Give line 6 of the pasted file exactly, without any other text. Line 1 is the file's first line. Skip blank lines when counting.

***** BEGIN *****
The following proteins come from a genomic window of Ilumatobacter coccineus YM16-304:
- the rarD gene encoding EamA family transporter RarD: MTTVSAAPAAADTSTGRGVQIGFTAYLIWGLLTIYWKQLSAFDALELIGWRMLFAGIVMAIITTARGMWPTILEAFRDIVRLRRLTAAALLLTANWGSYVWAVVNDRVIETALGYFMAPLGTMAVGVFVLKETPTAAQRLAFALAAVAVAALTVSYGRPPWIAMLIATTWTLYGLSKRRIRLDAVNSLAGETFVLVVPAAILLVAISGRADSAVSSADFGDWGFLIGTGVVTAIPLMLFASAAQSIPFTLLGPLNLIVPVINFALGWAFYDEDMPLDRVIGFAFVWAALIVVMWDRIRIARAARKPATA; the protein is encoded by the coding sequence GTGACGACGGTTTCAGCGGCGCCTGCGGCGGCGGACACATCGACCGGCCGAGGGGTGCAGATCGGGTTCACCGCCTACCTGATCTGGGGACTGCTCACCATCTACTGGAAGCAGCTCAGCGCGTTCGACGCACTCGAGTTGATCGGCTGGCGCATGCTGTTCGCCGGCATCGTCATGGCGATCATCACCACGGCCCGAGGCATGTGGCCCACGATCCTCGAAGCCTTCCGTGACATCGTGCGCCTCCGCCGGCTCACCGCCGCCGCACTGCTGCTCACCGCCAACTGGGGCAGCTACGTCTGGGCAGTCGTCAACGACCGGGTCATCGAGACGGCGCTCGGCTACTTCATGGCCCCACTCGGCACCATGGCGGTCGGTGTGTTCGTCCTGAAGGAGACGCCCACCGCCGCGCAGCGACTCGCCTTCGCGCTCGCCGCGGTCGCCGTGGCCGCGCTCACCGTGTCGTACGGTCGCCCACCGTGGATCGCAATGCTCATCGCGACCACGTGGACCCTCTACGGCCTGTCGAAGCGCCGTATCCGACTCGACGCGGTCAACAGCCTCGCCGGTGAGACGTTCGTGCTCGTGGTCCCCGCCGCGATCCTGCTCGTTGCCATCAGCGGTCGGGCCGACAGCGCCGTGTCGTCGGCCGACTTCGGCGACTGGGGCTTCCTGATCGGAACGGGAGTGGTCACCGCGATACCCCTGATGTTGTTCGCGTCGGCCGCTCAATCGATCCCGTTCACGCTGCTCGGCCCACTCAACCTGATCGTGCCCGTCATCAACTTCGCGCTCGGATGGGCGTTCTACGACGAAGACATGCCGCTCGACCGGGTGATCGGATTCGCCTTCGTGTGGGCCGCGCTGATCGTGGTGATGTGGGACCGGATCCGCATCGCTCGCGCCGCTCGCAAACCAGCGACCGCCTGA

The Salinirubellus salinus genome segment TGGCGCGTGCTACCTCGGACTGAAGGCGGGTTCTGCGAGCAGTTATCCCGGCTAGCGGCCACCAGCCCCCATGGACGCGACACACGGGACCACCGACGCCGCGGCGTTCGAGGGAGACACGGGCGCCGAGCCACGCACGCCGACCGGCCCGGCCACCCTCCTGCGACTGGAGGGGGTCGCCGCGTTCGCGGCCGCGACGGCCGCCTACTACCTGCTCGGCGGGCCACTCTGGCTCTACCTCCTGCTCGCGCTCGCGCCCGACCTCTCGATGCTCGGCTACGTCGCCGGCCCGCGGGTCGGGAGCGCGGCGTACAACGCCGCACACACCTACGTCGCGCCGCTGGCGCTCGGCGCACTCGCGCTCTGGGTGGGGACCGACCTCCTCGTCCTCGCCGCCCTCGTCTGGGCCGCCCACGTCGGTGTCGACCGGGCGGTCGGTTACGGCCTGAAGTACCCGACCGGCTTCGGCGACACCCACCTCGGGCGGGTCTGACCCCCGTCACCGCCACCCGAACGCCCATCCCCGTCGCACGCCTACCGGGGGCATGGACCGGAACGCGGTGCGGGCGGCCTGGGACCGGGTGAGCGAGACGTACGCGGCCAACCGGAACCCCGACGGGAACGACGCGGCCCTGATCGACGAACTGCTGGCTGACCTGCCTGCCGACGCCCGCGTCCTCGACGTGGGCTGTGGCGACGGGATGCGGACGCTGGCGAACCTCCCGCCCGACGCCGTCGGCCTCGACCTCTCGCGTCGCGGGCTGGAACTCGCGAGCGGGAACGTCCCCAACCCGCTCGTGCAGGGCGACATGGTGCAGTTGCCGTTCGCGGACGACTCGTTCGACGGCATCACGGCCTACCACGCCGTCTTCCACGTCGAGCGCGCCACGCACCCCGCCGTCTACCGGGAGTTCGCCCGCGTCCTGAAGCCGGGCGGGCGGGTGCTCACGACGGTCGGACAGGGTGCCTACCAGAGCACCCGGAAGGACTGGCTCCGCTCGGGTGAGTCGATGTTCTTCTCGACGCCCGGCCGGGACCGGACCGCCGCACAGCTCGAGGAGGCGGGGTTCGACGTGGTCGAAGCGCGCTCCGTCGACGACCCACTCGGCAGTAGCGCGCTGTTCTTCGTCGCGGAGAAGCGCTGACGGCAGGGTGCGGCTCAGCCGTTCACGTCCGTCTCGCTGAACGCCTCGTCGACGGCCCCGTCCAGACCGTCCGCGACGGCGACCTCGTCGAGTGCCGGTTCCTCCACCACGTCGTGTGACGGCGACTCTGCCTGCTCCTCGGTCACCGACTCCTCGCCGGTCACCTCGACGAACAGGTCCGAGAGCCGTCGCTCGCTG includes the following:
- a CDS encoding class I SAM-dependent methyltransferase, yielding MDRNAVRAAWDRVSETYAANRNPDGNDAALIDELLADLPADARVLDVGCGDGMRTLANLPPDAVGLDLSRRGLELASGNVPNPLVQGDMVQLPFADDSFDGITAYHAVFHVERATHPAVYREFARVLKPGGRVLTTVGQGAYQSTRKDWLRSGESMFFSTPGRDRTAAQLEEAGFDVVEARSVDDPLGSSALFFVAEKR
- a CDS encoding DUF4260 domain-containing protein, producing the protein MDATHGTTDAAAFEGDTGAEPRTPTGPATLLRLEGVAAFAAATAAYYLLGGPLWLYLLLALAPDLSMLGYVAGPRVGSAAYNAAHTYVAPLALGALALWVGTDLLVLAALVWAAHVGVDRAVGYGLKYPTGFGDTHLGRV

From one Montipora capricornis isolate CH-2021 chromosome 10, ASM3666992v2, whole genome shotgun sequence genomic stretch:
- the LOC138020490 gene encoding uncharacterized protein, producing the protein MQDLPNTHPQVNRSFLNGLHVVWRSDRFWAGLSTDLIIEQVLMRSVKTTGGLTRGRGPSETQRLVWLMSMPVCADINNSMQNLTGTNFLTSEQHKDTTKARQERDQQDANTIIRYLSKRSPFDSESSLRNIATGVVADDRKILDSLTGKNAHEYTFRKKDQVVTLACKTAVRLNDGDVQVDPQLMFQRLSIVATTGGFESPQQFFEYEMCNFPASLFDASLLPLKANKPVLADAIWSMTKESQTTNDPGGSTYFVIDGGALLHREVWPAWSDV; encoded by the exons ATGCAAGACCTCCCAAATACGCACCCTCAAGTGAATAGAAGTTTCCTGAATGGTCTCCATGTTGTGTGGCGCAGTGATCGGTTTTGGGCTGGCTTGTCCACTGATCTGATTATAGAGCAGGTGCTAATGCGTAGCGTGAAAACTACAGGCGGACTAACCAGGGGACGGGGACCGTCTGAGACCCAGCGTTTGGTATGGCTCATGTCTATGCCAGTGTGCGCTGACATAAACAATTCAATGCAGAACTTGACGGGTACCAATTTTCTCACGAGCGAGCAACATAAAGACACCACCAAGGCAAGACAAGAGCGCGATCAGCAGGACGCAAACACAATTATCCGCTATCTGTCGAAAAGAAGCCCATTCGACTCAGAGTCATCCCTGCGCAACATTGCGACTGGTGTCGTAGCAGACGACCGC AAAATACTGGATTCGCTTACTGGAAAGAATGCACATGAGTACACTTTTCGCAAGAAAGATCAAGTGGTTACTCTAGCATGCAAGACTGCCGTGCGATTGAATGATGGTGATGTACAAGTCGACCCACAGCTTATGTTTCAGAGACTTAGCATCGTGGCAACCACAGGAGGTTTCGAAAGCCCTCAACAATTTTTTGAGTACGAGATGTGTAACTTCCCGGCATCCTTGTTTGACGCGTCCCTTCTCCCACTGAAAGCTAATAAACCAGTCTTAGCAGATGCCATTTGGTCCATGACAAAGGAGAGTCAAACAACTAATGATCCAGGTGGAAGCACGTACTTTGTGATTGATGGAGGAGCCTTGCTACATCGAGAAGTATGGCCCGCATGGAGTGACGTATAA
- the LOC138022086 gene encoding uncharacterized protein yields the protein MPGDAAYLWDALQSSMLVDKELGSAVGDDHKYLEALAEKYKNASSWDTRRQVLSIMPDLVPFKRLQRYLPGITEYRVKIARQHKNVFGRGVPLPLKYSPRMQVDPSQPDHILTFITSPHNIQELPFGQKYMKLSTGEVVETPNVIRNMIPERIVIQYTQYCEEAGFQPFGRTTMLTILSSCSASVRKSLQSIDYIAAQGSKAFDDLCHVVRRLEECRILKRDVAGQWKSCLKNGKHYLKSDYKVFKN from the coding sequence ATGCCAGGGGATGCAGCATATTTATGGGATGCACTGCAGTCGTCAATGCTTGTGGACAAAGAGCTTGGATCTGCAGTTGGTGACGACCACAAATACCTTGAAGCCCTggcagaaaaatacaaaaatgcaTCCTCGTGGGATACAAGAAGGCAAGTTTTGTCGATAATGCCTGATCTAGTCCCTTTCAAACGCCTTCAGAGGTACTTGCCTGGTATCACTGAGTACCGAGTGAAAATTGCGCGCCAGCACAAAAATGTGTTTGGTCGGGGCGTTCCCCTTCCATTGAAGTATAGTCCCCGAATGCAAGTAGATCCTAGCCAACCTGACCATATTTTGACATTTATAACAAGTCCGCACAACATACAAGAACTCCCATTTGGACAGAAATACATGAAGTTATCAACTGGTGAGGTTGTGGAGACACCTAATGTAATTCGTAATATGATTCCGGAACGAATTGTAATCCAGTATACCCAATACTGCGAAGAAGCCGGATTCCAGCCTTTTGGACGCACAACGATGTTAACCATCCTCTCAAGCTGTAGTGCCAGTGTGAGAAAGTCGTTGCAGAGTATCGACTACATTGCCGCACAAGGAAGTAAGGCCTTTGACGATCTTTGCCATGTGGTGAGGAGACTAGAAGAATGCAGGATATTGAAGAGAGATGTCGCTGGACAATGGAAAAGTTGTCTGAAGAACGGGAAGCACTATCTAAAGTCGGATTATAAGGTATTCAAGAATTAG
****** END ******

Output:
From one Montipora capricornis isolate CH-2021 chromosome 10, ASM3666992v2, whole genome shotgun sequence genomic stretch: